More than 64,500 people who bought new homes in Michigan will share a $27.5 million settlement approved Tuesday, media reports said.
U.S. District Judge Avern Cohn in Detroit approved a settlement to be paid by four title insurance companies that allegedly overcharged new-home buyers for title insurance between December 1998 and July 2005, reports said.
The title insurance industry came under an intense spotlight in 2005. Colorado’s Insurance Division in February investigated nine Colorado title insurers for alleged kickback schemes said to result in overcharges to consumers. The probe sparked dozens of investigations nationwide, in Florida, Washington, Hawaii, California, Oklahoma, Minnesota, and Washington and other states.
Checks averaging $345 will be sent to homeowners around July if no one appeals the decision, plaintiffs’ lawyer Patrick Bruetsch of Birmingham, Mich., told the Detroit Free Press.
So far, no one has objected, reports said.
Bruetsch said homeowners eligible for the payments were identified through subpoenas to 500 agents for the title insurance companies and notified earlier this year, according to reports.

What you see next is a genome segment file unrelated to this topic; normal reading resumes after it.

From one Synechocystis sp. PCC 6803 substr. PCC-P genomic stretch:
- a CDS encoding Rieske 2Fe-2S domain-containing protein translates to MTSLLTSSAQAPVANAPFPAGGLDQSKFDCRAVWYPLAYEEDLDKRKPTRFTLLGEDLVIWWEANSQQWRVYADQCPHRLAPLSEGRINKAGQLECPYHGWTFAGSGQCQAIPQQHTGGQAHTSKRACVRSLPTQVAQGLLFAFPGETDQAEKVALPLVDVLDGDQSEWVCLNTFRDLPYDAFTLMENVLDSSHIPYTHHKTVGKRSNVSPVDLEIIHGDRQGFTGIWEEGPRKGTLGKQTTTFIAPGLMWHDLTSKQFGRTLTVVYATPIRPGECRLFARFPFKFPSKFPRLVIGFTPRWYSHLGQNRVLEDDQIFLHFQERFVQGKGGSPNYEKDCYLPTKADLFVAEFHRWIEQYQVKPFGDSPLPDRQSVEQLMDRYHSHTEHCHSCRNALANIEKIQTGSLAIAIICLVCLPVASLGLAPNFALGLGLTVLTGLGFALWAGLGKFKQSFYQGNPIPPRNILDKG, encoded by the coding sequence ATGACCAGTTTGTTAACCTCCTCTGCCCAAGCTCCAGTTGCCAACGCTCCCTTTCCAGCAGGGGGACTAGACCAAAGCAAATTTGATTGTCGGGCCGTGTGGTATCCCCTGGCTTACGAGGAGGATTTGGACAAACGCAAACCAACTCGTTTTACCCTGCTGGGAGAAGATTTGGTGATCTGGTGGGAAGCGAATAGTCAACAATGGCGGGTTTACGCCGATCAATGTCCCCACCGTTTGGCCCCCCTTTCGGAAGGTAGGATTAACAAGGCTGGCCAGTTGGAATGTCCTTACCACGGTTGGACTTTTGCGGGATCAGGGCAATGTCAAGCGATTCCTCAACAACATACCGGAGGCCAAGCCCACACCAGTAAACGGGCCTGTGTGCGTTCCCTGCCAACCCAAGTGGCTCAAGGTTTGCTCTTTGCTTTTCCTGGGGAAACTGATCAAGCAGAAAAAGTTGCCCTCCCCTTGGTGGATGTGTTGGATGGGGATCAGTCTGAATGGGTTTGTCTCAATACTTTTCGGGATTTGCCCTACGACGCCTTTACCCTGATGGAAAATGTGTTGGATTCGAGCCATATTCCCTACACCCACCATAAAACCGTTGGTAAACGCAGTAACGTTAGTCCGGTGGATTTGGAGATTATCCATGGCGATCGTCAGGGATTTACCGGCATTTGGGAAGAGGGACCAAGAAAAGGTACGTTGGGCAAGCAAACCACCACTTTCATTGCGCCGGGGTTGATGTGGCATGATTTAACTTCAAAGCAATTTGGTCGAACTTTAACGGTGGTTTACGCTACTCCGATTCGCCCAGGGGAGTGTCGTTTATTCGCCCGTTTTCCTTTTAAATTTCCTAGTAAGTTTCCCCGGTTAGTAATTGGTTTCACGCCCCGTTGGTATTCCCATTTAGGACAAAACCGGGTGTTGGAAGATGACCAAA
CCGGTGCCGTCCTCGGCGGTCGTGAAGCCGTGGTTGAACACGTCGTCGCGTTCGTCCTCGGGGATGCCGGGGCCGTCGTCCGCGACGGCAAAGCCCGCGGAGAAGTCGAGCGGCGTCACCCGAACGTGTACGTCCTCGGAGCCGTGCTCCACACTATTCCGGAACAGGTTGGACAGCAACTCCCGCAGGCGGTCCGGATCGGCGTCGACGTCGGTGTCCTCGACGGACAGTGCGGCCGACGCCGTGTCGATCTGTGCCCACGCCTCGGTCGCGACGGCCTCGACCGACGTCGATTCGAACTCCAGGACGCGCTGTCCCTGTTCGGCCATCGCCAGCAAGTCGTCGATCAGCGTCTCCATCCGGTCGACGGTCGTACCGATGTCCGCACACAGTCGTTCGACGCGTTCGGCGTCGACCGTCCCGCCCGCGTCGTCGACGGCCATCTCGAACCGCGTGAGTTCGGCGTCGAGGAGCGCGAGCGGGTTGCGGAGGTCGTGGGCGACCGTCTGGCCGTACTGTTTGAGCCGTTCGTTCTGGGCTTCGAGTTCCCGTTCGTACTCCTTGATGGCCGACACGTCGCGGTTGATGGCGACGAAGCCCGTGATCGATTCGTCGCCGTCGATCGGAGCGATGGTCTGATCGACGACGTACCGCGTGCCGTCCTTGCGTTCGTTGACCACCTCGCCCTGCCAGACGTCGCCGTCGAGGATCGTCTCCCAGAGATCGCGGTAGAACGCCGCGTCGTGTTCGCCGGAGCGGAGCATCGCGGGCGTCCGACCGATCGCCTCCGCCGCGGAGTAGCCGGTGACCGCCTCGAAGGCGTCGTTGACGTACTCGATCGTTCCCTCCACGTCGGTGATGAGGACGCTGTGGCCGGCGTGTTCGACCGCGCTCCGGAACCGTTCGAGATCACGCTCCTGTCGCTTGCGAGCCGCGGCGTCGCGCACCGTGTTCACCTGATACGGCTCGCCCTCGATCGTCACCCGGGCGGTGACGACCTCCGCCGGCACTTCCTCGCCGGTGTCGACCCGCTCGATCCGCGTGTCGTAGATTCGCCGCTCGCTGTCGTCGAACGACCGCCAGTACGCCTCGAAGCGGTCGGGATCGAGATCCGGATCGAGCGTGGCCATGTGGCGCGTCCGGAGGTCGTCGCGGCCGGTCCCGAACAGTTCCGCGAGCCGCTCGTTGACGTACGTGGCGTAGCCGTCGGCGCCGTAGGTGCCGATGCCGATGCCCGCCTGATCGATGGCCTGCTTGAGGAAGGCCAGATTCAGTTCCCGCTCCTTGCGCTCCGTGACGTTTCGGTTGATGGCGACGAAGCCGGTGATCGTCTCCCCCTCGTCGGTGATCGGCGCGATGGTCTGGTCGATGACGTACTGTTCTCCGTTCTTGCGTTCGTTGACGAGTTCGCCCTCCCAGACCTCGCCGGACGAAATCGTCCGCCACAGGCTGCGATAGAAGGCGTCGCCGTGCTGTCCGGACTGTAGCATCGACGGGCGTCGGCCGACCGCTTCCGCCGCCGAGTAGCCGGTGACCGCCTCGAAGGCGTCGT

Cohn earmarked about $8.7 million of the settlement for attorney fees and costs for bringing the lawsuit, reports said.
The title insurance companies in the settlement are Chicago Title Insurance Co. of Missouri, Transnation Title Insurance Co. of Arizona, First American Title Insurance Co. of California and Lawyer’s Title Insurance Corp. of Virginia, according to reports.
“LandAmerica is committed to adhering to the highest standards of business practice. While the company admitted no liability in the settlement, we worked closely with the court and mediators to resolve this issue. We look forward to continuing to help protect the property ownership rights of Michigan citizens,” Peter Habenicht, a LandAmerica spokesman, said. LandAmerica owns Lawyers Title and Transnation.
Calls to Chicago Title parent company Fidelity National Financial and to First American Title Insurance Co. were not returned by press time.
A tentative settlement on this case was reached in February. At that time, Bruetsch told the Free Press, “This appears to be the beginning of the end of a rate structure that we believe repeatedly resulted in violations of federal law.”
Bruetsch and Farmington Hills, Mich., lawyer Jeffrey Yellen and Birmingham, Mich., lawyer David Davis filed the class-action suit in 2000 on behalf of four Detroit-area residents, reports said.
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